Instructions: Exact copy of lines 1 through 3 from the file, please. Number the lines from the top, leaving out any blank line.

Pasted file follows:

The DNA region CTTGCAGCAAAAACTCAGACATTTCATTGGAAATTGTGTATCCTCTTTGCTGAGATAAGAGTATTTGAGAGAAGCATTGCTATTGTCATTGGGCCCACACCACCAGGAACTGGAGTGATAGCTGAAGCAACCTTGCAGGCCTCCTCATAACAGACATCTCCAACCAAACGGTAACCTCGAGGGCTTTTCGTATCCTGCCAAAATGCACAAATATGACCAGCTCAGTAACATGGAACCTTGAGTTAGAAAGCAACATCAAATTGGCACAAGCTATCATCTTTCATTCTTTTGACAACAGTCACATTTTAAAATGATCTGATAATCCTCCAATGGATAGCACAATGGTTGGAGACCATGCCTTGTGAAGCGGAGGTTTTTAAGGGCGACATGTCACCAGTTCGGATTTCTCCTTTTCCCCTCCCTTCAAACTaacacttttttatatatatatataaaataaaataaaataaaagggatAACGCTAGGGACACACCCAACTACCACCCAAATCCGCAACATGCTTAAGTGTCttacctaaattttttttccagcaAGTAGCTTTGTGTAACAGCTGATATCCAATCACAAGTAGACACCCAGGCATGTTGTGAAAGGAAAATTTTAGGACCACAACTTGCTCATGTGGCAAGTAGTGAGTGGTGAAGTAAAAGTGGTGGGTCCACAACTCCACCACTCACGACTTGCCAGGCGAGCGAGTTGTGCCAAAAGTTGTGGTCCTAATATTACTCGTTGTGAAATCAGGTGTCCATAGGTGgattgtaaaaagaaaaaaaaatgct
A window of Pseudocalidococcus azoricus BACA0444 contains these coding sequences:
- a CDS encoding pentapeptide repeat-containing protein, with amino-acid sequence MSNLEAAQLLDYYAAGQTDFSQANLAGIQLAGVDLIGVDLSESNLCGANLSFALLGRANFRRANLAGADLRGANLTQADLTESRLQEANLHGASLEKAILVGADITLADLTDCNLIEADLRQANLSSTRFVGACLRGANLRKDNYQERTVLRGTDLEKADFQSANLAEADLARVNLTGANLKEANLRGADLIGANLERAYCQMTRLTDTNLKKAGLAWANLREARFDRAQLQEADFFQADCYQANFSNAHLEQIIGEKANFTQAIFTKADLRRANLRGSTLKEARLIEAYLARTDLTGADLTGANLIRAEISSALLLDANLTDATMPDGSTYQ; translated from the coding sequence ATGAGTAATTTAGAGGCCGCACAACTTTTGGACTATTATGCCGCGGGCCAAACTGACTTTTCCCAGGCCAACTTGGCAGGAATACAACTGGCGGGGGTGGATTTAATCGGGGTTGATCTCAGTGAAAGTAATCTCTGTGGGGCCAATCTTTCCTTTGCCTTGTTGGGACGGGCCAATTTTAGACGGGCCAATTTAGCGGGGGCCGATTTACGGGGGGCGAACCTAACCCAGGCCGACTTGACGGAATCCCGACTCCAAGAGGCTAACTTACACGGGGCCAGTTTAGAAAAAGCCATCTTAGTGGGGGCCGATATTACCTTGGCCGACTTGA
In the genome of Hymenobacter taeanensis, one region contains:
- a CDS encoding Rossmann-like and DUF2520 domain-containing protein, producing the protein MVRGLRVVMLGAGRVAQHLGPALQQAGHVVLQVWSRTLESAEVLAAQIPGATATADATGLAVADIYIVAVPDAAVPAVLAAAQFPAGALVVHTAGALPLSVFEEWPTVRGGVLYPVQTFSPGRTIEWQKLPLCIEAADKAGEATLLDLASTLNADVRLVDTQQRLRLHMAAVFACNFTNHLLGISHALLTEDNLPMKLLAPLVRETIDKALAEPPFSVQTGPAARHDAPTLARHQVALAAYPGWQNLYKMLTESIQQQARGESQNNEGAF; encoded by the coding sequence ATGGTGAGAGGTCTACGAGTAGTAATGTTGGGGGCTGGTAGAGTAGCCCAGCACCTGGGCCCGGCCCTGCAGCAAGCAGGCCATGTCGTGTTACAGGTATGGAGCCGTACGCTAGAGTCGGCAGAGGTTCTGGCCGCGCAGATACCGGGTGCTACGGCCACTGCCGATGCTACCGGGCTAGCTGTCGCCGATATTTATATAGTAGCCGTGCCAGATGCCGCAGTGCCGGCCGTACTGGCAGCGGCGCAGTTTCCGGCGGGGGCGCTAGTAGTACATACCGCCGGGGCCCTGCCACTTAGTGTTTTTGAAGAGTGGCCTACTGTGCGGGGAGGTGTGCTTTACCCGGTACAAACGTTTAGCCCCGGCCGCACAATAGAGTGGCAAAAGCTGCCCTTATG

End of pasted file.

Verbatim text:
The DNA region CTTGCAGCAAAAACTCAGACATTTCATTGGAAATTGTGTATCCTCTTTGCTGAGATAAGAGTATTTGAGAGAAGCATTGCTATTGTCATTGGGCCCACACCACCAGGAACTGGAGTGATAGCTGAAGCAACCTTGCAGGCCTCCTCATAACAGACATCTCCAACCAAACGGTAACCTCGAGGGCTTTTCGTATCCTGCCAAAATGCACAAATATGACCAGCTCAGTAACATGGAACCTTGAGTTAGAAAGCAACATCAAATTGGCACAAGCTATCATCTTTCATTCTTTTGACAACAGTCACATTTTAAAATGATCTGATAATCCTCCAATGGATAGCACAATGGTTGGAGACCATGCCTTGTGAAGCGGAGGTTTTTAAGGGCGACATGTCACCAGTTCGGATTTCTCCTTTTCCCCTCCCTTCAAACTaacacttttttatatatatatataaaataaaataaaataaaagggatAACGCTAGGGACACACCCAACTACCACCCAAATCCGCAACATGCTTAAGTGTCttacctaaattttttttccagcaAGTAGCTTTGTGTAACAGCTGATATCCAATCACAAGTAGACACCCAGGCATGTTGTGAAAGGAAAATTTTAGGACCACAACTTGCTCATGTGGCAAGTAGTGAGTGGTGAAGTAAAAGTGGTGGGTCCACAACTCCACCACTCACGACTTGCCAGGCGAGCGAGTTGTGCCAAAAGTTGTGGTCCTAATATTACTCGTTGTGAAATCAGGTGTCCATAGGTGgattgtaaaaagaaaaaaaaatgct
A window of Pseudocalidococcus azoricus BACA0444 contains these coding sequences:
- a CDS encoding pentapeptide repeat-containing protein, with amino-acid sequence MSNLEAAQLLDYYAAGQTDFSQANLAGIQLAGVDLIGVDLSESNLCGANLSFALLGRANFRRANLAGADLRGANLTQADLTESRLQEANLHGASLEKAILVGADITLADLTDCNLIEADLRQANLSSTRFVGACLRGANLRKDNYQERTVLRGTDLEKADFQSANLAEADLARVNLTGANLKEANLRGADLIGANLERAYCQMTRLTDTNLKKAGLAWANLREARFDRAQLQEADFFQADCYQANFSNAHLEQIIGEKANFTQAIFTKADLRRANLRGSTLKEARLIEAYLARTDLTGADLTGANLIRAEISSALLLDANLTDATMPDGSTYQ; translated from the coding sequence ATGAGTAATTTAGAGGCCGCACAACTTTTGGACTATTATGCCGCGGGCCAAACTGACTTTTCCCAGGCCAACTTGGCAGGAATACAACTGGCGGGGGTGGATTTAATCGGGGTTGATCTCAGTGAAAGTAATCTCTGTGGGGCCAATCTTTCCTTTGCCTTGTTGGGACGGGCCAATTTTAGACGGGCCAATTTAGCGGGGGCCGATTTACGGGGGGCGAACCTAACCCAGGCCGACTTGACGGAATCCCGACTCCAAGAGGCTAACTTACACGGGGCCAGTTTAGAAAAAGCCATCTTAGTGGGGGCCGATATTACCTTGGCCGACTTGA